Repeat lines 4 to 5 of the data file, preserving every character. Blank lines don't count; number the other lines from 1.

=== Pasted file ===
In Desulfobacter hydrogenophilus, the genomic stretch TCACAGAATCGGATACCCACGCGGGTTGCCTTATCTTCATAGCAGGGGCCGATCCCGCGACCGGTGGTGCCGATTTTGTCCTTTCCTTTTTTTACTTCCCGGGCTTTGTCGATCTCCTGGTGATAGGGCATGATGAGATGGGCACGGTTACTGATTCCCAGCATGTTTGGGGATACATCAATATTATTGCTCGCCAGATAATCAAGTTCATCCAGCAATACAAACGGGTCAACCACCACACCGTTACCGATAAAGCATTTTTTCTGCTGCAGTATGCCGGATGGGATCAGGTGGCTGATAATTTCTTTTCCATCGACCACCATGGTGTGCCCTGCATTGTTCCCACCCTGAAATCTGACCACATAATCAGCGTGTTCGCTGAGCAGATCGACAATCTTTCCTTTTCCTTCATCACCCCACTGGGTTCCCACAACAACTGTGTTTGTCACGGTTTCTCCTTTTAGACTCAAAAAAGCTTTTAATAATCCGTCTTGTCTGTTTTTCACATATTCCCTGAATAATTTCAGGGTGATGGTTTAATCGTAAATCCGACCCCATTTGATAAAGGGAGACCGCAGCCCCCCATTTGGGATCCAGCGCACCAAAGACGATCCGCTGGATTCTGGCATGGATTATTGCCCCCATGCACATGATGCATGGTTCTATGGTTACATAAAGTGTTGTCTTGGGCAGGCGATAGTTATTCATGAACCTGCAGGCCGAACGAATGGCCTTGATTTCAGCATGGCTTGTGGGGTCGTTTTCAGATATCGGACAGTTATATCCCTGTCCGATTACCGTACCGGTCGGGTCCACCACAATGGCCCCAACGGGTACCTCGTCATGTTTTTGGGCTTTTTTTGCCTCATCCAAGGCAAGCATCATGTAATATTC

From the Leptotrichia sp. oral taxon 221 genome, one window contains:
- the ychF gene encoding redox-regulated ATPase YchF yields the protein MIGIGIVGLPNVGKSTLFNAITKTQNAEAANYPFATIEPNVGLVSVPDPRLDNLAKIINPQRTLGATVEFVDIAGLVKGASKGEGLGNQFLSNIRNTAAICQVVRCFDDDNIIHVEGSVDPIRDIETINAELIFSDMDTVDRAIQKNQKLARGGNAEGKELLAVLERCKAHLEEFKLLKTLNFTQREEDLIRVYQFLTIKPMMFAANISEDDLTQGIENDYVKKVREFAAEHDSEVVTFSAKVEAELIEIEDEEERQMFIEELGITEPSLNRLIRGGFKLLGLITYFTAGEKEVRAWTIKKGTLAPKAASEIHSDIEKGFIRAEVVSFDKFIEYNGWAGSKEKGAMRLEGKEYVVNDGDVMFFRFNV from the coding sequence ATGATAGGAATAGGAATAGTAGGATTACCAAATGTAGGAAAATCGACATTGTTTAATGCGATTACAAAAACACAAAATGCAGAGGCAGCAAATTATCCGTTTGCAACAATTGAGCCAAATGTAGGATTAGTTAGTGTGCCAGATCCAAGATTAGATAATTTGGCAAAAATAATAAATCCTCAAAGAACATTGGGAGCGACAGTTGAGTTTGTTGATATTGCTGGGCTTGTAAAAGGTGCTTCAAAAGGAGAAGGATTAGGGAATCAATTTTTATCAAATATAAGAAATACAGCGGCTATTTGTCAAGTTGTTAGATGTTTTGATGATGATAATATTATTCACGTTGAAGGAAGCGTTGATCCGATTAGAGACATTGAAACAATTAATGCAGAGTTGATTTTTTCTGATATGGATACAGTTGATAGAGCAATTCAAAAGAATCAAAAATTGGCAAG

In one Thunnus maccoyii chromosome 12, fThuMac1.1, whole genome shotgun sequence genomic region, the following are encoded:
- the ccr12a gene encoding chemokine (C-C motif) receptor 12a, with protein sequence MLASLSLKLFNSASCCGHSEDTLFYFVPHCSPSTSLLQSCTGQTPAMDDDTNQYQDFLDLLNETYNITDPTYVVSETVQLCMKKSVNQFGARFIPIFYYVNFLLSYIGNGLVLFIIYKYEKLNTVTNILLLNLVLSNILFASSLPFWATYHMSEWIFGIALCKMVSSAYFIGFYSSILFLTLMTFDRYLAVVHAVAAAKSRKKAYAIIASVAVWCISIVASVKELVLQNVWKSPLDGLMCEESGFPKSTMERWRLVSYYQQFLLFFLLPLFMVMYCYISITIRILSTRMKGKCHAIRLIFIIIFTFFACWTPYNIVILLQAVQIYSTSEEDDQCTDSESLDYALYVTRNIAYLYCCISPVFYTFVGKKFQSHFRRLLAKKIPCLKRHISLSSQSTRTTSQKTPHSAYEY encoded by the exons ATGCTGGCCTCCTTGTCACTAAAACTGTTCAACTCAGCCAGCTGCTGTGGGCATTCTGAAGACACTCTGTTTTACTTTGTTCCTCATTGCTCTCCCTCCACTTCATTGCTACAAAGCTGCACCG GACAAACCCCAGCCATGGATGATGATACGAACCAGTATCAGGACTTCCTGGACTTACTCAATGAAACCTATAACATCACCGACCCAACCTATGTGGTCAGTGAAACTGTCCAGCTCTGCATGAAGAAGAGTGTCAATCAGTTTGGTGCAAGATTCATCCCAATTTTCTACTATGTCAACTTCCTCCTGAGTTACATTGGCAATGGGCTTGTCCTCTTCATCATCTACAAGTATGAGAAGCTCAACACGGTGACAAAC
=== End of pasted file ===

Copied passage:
In one Thunnus maccoyii chromosome 12, fThuMac1.1, whole genome shotgun sequence genomic region, the following are encoded:
- the ccr12a gene encoding chemokine (C-C motif) receptor 12a, with protein sequence MLASLSLKLFNSASCCGHSEDTLFYFVPHCSPSTSLLQSCTGQTPAMDDDTNQYQDFLDLLNETYNITDPTYVVSETVQLCMKKSVNQFGARFIPIFYYVNFLLSYIGNGLVLFIIYKYEKLNTVTNILLLNLVLSNILFASSLPFWATYHMSEWIFGIALCKMVSSAYFIGFYSSILFLTLMTFDRYLAVVHAVAAAKSRKKAYAIIASVAVWCISIVASVKELVLQNVWKSPLDGLMCEESGFPKSTMERWRLVSYYQQFLLFFLLPLFMVMYCYISITIRILSTRMKGKCHAIRLIFIIIFTFFACWTPYNIVILLQAVQIYSTSEEDDQCTDSESLDYALYVTRNIAYLYCCISPVFYTFVGKKFQSHFRRLLAKKIPCLKRHISLSSQSTRTTSQKTPHSAYEY encoded by the exons ATGCTGGCCTCCTTGTCACTAAAACTGTTCAACTCAGCCAGCTGCTGTGGGCATTCTGAAGACACTCTGTTTTACTTTGTTCCTCATTGCTCTCCCTCCACTTCATTGCTACAAAGCTGCACCG GACAAACCCCAGCCATGGATGATGATACGAACCAGTATCAGGACTTCCTGGACTTACTCAATGAAACCTATAACATCACCGACCCAACCTATGTGGTCAGTGAAACTGTCCAGCTCTGCATGAAGAAGAGTGTCAATCAGTTTGGTGCAAGATTCATCCCAATTTTCTACTATGTCAACTTCCTCCTGAGTTACATTGGCAATGGGCTTGTCCTCTTCATCATCTACAAGTATGAGAAGCTCAACACGGTGACAAAC